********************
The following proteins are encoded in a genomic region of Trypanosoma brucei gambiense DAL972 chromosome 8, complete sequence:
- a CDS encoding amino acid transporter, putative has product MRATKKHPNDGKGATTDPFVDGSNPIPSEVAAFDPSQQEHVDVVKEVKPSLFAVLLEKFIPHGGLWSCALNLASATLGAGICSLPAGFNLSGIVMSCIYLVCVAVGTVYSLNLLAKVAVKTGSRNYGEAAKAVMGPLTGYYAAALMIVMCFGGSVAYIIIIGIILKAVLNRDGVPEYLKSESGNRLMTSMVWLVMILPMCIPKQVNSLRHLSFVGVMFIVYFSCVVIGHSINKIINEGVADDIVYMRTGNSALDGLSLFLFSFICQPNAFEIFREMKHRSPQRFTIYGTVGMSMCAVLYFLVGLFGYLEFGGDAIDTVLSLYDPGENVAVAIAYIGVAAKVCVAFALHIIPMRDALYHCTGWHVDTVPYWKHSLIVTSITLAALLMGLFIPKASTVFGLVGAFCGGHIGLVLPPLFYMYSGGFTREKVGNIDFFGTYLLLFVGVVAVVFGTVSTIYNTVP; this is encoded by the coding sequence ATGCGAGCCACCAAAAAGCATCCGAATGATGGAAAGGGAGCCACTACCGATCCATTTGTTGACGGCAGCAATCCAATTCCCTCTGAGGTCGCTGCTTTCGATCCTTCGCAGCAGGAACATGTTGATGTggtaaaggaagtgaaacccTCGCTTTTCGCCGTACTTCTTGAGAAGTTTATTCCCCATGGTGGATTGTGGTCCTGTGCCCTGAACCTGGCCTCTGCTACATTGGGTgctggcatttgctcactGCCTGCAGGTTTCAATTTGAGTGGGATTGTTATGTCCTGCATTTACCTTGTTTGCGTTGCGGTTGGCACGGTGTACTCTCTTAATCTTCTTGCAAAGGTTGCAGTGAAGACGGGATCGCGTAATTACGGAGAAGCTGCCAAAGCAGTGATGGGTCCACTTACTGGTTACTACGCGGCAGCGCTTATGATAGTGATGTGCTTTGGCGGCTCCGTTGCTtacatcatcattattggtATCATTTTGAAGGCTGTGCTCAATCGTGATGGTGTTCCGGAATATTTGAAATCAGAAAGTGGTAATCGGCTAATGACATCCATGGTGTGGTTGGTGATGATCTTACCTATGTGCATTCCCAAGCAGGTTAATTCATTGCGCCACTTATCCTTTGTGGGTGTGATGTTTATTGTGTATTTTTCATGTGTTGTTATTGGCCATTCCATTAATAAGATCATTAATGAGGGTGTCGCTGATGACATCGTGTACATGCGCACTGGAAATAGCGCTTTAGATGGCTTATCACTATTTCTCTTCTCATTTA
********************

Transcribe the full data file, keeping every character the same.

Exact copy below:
The following proteins are encoded in a genomic region of Trypanosoma brucei gambiense DAL972 chromosome 8, complete sequence:
- a CDS encoding amino acid transporter, putative has product MRATKKHPNDGKGATTDPFVDGSNPIPSEVAAFDPSQQEHVDVVKEVKPSLFAVLLEKFIPHGGLWSCALNLASATLGAGICSLPAGFNLSGIVMSCIYLVCVAVGTVYSLNLLAKVAVKTGSRNYGEAAKAVMGPLTGYYAAALMIVMCFGGSVAYIIIIGIILKAVLNRDGVPEYLKSESGNRLMTSMVWLVMILPMCIPKQVNSLRHLSFVGVMFIVYFSCVVIGHSINKIINEGVADDIVYMRTGNSALDGLSLFLFSFICQPNAFEIFREMKHRSPQRFTIYGTVGMSMCAVLYFLVGLFGYLEFGGDAIDTVLSLYDPGENVAVAIAYIGVAAKVCVAFALHIIPMRDALYHCTGWHVDTVPYWKHSLIVTSITLAALLMGLFIPKASTVFGLVGAFCGGHIGLVLPPLFYMYSGGFTREKVGNIDFFGTYLLLFVGVVAVVFGTVSTIYNTVP; this is encoded by the coding sequence ATGCGAGCCACCAAAAAGCATCCGAATGATGGAAAGGGAGCCACTACCGATCCATTTGTTGACGGCAGCAATCCAATTCCCTCTGAGGTCGCTGCTTTCGATCCTTCGCAGCAGGAACATGTTGATGTggtaaaggaagtgaaacccTCGCTTTTCGCCGTACTTCTTGAGAAGTTTATTCCCCATGGTGGATTGTGGTCCTGTGCCCTGAACCTGGCCTCTGCTACATTGGGTgctggcatttgctcactGCCTGCAGGTTTCAATTTGAGTGGGATTGTTATGTCCTGCATTTACCTTGTTTGCGTTGCGGTTGGCACGGTGTACTCTCTTAATCTTCTTGCAAAGGTTGCAGTGAAGACGGGATCGCGTAATTACGGAGAAGCTGCCAAAGCAGTGATGGGTCCACTTACTGGTTACTACGCGGCAGCGCTTATGATAGTGATGTGCTTTGGCGGCTCCGTTGCTtacatcatcattattggtATCATTTTGAAGGCTGTGCTCAATCGTGATGGTGTTCCGGAATATTTGAAATCAGAAAGTGGTAATCGGCTAATGACATCCATGGTGTGGTTGGTGATGATCTTACCTATGTGCATTCCCAAGCAGGTTAATTCATTGCGCCACTTATCCTTTGTGGGTGTGATGTTTATTGTGTATTTTTCATGTGTTGTTATTGGCCATTCCATTAATAAGATCATTAATGAGGGTGTCGCTGATGACATCGTGTACATGCGCACTGGAAATAGCGCTTTAGATGGCTTATCACTATTTCTCTTCTCATTTA